Corporate America long ago signed on to the idea that diversity—besides being a noble goal in itself—is good for business. Companies with diverse workforces consistently outperform their competitors; diversity drives innovation, and workers tend to be happier at companies that value inclusiveness. But it's even more important in journalism than, say, at an accounting firm. When you're in the business of telling stories, lacking diversity means you're limited in the sorts of stories you can tell—or even think of telling. A newsroom filled with white guys simply lacks the same imagination as one with people from an array of backgrounds.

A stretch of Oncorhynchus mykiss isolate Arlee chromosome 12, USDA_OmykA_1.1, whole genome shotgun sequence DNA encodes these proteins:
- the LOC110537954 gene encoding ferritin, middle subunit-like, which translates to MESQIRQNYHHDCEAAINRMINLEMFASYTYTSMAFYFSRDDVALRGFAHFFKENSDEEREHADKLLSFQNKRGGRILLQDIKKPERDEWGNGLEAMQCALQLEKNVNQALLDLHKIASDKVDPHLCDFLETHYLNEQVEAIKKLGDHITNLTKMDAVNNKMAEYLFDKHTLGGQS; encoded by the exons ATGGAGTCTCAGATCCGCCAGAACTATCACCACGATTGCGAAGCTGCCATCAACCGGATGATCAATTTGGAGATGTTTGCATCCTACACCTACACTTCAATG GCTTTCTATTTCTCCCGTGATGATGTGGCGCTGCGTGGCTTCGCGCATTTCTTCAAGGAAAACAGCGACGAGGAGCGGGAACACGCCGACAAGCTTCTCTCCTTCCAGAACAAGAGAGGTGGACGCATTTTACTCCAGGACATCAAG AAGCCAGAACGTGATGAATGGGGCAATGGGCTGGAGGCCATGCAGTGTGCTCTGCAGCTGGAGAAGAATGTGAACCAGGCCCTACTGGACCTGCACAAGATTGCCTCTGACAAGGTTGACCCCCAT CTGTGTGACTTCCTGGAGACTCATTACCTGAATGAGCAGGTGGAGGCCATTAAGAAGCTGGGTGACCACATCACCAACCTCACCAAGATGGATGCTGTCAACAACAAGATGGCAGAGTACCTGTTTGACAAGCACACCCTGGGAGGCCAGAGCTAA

Our demographic feng shui practitioner has apparently gotten journalism confused with creative writing class, but that's okay, because journalism has much bigger problems than office cosmetics to worry about, and it could be that all the non-honkies are simply smart enough to get involved in a field with a future instead. Still, he's absolutely right. Imagination and empathy aren't qualities that can be honed by just anyone; they're genetically encoded in our race and gender. I mean, white people's fiction all sounds exactly alike, obviously. Same with their music — you've heard one white artist, you've heard them all.